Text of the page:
I guess if your world trip is a sort of a ...USA..Hawaii...New Zealand...Australia...Cook Islands...Skiing in Switzerland... sort of trip you’ll end up not having this experience.
You must be wondering why I brought up crap on this blog. This is all thanks to this Australian guy I met called John, who we have bumped into on a few occasions round Burma. John has the runs this week. And he has got it bad, so bad it leaves him at panic stations all the time, especially when he needs to take the overnight bus from Mandalay to Bagan. Thankfully Burma is one of those places where the bus driver is quite happy to stop the bus for whatever the demand, and on this occasion he had to stop the Bus quite a few times. That was until, in the middle of the night, he stopped the bus, legged it over the road into a field of grass, fell down a cliff and crapped himself.
We are in Bagan, which is simply amazing. Its an immense plain littered with some 4000 temples and Paya’s scattered over about 50 Square kilometers. Its the site of a ancient city, over 1000 years old which was abandoned c.600 years ago. What’s left are the only structures that were built from stone, the Buddhist temples. It instantly reminded me of Hampi, which still lingers in my mind as one of the Highlights of India. With that in mind, I planned to arm myself with a scooter to cruise the sites (A Scooter of the No License, No Paperwork, No Helmet, No worries variety). Unfortunately the government has recently cracked down on the use of scooters, so I settled for a push bike, which turns out to be quite hard work in the heat of the day. But it was worth it.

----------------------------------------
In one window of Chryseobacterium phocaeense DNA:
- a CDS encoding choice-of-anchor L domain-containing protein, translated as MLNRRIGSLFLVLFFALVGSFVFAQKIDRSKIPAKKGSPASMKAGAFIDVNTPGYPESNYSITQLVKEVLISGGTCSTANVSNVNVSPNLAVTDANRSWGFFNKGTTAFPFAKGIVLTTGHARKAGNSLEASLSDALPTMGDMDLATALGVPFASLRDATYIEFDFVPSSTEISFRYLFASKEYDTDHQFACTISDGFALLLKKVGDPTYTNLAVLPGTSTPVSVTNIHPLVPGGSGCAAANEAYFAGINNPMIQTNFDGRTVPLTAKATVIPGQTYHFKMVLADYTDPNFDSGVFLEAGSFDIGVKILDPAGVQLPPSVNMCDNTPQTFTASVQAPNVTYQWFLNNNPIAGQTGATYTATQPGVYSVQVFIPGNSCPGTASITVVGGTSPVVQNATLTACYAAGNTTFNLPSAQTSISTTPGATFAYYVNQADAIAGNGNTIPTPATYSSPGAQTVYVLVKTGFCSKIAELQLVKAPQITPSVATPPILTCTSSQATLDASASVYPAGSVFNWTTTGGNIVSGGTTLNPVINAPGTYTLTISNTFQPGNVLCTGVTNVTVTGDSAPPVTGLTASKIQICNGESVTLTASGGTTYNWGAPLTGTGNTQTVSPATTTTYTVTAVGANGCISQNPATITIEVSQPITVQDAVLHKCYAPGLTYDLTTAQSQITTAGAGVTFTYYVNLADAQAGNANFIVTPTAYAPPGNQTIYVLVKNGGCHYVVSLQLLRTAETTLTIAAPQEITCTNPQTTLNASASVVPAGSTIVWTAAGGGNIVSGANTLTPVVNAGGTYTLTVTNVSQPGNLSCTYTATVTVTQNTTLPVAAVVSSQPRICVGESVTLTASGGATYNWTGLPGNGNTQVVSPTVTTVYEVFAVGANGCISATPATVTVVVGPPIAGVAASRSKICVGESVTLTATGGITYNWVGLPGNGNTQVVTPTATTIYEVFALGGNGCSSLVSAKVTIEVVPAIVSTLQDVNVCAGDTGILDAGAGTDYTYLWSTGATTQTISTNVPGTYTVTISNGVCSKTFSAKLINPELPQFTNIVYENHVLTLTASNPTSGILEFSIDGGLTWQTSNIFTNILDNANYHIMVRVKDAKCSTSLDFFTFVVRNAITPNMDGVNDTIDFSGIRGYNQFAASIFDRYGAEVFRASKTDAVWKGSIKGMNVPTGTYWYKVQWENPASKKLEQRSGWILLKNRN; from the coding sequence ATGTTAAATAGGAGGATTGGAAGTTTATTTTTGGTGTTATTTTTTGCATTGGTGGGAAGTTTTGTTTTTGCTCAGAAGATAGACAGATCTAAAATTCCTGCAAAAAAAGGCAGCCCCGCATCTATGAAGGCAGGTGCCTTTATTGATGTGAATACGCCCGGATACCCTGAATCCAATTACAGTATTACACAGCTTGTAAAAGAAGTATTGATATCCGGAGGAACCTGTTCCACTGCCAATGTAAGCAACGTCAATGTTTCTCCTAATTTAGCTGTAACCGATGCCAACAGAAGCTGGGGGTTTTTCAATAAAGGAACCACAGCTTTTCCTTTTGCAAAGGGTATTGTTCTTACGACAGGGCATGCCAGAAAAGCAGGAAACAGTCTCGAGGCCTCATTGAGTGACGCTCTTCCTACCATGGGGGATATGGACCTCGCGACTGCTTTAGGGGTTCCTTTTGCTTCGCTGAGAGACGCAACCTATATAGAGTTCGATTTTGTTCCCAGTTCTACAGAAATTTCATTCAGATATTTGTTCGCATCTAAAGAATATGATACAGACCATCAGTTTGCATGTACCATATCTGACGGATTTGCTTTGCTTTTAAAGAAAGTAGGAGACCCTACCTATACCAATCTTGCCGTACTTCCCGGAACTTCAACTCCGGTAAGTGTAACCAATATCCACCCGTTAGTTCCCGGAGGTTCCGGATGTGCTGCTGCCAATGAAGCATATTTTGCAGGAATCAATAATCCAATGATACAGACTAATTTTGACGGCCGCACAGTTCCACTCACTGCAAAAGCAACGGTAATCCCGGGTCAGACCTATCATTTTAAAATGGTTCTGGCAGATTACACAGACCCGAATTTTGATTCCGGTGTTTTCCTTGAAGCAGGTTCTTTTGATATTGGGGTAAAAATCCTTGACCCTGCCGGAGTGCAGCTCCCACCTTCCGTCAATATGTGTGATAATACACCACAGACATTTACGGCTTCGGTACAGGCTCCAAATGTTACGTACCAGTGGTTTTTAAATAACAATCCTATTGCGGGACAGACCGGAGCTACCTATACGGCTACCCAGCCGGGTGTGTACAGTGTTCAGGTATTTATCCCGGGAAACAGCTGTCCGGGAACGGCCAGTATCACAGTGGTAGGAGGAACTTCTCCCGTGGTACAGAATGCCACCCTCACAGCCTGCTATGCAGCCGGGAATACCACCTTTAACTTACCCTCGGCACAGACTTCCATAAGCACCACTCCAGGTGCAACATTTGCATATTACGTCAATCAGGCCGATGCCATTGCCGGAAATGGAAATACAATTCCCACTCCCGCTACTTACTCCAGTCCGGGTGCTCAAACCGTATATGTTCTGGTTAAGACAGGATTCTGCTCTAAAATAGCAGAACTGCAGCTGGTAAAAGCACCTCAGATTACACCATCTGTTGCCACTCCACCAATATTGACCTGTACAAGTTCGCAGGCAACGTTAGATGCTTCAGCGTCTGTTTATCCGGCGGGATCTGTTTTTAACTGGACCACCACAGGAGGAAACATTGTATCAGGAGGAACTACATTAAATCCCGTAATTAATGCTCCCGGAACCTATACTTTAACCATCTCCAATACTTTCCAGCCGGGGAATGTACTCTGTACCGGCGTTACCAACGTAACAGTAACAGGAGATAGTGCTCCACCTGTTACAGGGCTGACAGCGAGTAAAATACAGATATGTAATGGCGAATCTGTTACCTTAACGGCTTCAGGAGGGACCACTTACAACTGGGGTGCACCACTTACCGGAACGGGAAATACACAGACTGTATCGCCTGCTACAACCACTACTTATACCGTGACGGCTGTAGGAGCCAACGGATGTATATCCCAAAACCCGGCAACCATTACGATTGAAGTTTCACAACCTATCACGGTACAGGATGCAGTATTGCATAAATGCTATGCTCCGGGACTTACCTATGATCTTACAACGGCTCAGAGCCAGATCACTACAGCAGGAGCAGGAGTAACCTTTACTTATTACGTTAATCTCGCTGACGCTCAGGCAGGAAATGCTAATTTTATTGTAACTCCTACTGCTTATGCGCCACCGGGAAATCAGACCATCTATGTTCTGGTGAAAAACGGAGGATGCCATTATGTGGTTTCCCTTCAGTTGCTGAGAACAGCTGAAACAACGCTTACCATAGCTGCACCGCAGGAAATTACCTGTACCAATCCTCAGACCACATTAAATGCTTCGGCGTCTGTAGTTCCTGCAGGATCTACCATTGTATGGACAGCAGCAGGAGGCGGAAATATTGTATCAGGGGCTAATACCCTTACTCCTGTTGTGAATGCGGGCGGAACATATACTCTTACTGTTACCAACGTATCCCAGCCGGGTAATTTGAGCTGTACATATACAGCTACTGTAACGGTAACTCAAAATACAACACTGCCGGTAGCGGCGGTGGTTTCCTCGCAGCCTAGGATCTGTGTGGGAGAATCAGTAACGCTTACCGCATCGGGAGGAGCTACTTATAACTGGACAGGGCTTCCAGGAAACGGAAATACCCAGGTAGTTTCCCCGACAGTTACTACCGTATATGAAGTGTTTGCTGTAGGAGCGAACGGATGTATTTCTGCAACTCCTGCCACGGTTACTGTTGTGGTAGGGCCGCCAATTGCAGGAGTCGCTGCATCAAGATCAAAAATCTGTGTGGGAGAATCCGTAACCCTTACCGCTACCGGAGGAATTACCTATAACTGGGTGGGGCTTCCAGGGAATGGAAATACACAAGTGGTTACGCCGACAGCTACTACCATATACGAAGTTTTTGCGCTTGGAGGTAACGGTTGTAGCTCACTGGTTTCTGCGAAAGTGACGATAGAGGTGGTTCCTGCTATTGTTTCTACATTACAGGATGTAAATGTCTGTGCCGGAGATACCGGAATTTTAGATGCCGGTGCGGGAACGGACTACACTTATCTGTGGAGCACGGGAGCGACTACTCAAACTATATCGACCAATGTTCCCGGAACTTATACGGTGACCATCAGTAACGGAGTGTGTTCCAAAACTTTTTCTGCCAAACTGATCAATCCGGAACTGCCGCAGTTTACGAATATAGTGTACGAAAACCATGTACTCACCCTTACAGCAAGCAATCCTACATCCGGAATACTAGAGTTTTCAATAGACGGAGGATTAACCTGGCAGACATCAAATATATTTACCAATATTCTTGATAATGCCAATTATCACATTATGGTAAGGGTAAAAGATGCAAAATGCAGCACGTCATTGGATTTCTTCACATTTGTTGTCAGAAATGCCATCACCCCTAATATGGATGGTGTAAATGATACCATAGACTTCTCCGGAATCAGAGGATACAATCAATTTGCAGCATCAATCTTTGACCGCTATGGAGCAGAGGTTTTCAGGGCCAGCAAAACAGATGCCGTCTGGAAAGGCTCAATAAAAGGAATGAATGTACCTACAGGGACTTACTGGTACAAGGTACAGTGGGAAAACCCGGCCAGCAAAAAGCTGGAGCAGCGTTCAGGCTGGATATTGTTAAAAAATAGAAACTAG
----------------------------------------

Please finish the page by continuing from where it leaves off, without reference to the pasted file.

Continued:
Wandering this incredibly immense site, involves huge temples towering some 70 meters above the plain, discovering small temples with intricate frescos decorating the walls and ceilings, walking up small dark winding staircases to reach the immense views across the plain and my favourite ... watching beautiful sunsets over the temples. Its a great place.
Of course, with it being so special, it comes with its fair share of souvenir and drink sellers. But, compared to everywhere else in Asia, the Burmese are the least pushy I’ve come across. They are fantastically hospitable, quite happy to show you the ‘secret parts’ of the temple, or even shining a light up the dark staircase to lead the way. And in return, all they expect is to be able to ask you if you want to check out their lacquerware or paintings. And they expect a polite ‘no thanks’. Its quite a contrast to India where they would expect payment! It leaves me incredible inclined to tip, something which I really enjoy doing in Burma.
Its also the place where I’ve first spotted avocado on the menu. This has been a craving of mine for about five months now and I was drooling over the menu when I asked if the restaurant had avocado and got the reply “Yes sir”! I ordered a salad and settled in for the agonising 15 minute wait for it to arrive ... 30 minutes later the waiter came across and politely apologised as the avocado was not fresh. So, take two on the following night, where I tried a different restaurant and yes ... they had avocado salad and it was available! But, alas, I got exactly the same story some 30 minutes later... its not ripe... And then to take three last night in another restaurant and ... hurrah... the avocado salad arrived, but this chef used avocado that was not ripe. It was all a rather big let down. Blue cheese has now just gone into the number #1 spot of cravings.